In my previous post I talked about how cycles of practice seemed to have begun again and how integration was seeming more important. This was in the context of a lot of life changes and a retreat that had a strong impact. I’m going to talk a little more about that, and especially how this has made me feel like a beginner again, learning to let go.
It is a very contemplative aphorism that the glow of success does not last long. It gets normalised, to use a more neuropsychological terminology, as the mind gets used to a new status quo, and pushes us on to the next achievement. This is a blessing and curse as we are encouraged to keep feeding ourselves with the things we need to keep maintained, but also can create a sense of inadequacy and a lack of gratitude.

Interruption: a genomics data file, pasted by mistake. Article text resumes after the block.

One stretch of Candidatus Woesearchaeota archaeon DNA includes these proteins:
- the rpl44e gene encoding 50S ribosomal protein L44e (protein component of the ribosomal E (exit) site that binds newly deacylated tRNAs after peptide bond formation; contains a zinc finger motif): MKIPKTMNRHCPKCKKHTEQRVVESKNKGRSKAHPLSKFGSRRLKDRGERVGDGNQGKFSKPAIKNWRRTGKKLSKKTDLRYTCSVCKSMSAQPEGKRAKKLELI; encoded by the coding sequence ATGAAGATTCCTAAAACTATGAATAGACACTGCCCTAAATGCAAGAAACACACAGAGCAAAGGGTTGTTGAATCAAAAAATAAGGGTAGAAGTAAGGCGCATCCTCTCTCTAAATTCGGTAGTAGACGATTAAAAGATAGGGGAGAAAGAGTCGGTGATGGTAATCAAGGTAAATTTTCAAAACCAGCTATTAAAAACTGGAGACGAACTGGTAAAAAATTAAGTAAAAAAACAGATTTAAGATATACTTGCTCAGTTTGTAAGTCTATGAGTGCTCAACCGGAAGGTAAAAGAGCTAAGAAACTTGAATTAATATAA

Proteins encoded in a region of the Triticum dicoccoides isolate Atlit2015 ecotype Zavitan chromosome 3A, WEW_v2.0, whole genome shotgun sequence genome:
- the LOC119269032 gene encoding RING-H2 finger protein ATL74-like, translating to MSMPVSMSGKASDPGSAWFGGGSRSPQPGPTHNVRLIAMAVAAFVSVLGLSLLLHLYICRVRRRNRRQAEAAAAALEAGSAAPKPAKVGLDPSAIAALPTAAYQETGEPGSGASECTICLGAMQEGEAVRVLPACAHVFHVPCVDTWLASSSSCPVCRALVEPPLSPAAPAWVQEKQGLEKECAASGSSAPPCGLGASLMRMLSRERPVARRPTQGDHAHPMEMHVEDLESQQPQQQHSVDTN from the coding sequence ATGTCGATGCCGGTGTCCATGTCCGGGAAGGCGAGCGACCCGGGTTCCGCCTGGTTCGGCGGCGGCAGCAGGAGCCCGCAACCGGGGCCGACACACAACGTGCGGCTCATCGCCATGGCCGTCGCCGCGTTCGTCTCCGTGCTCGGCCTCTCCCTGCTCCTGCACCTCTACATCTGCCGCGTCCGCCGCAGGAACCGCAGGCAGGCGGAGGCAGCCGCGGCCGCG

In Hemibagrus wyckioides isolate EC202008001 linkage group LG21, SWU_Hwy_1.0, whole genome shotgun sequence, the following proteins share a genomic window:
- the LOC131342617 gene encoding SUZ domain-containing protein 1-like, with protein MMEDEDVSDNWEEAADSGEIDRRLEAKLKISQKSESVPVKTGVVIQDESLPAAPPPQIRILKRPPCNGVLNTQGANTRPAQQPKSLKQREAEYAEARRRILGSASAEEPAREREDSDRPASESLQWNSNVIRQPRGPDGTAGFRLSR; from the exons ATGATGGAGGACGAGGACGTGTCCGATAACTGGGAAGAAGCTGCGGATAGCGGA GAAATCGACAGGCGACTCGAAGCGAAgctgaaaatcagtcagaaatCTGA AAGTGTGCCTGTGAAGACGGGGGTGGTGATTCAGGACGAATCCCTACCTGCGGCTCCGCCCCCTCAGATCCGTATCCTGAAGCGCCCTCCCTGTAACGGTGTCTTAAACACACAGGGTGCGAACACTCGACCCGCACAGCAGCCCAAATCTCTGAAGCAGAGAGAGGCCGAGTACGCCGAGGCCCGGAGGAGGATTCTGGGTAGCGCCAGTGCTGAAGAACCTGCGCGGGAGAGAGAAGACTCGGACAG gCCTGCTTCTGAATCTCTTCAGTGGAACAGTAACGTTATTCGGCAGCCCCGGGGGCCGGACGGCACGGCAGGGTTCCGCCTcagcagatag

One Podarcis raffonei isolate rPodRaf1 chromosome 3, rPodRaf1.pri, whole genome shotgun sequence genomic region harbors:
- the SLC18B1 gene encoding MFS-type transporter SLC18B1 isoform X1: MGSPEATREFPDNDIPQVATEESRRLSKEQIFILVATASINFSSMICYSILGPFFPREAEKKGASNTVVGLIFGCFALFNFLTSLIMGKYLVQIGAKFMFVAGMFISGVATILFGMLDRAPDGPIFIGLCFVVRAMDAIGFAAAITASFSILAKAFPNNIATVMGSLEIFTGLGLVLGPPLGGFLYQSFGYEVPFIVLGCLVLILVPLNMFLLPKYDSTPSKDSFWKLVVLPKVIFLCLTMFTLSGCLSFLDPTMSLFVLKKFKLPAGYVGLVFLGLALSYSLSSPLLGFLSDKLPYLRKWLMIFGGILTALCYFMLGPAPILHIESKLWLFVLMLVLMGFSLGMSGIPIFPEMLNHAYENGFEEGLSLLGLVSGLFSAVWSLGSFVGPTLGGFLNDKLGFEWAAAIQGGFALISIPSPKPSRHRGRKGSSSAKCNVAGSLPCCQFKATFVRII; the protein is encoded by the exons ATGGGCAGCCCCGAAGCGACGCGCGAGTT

For me, I started a new job that I’d been working towards for ten years, in a rather strict career framework. I’d had various detours and delays in getting there. It needed a lot of commitment and a lot of training, and life, as they say, got in the way. Nevertheless I got there and it changed my life rather a lot, conventionally. There was a sense of completion and commitment, of surmounting challenges. I was expected to show leadership, teach and take responsibility; I had a new chance to be creative, bring what I’ve learned from life to my work, to try and fold it into my contemplative practice anew. Going from studying or working seven days a week to having time and money to do other things was a chance to bring a new order to my life. Nevertheless this also meant I was suddenly a junior at a higher level of professional practice, with the exhaustion of the pressure flowing into days off, and so the sense of having ‘got there’ and being able to rest on my laurels was short lived as I was quickly humbled by inevitable imperfection.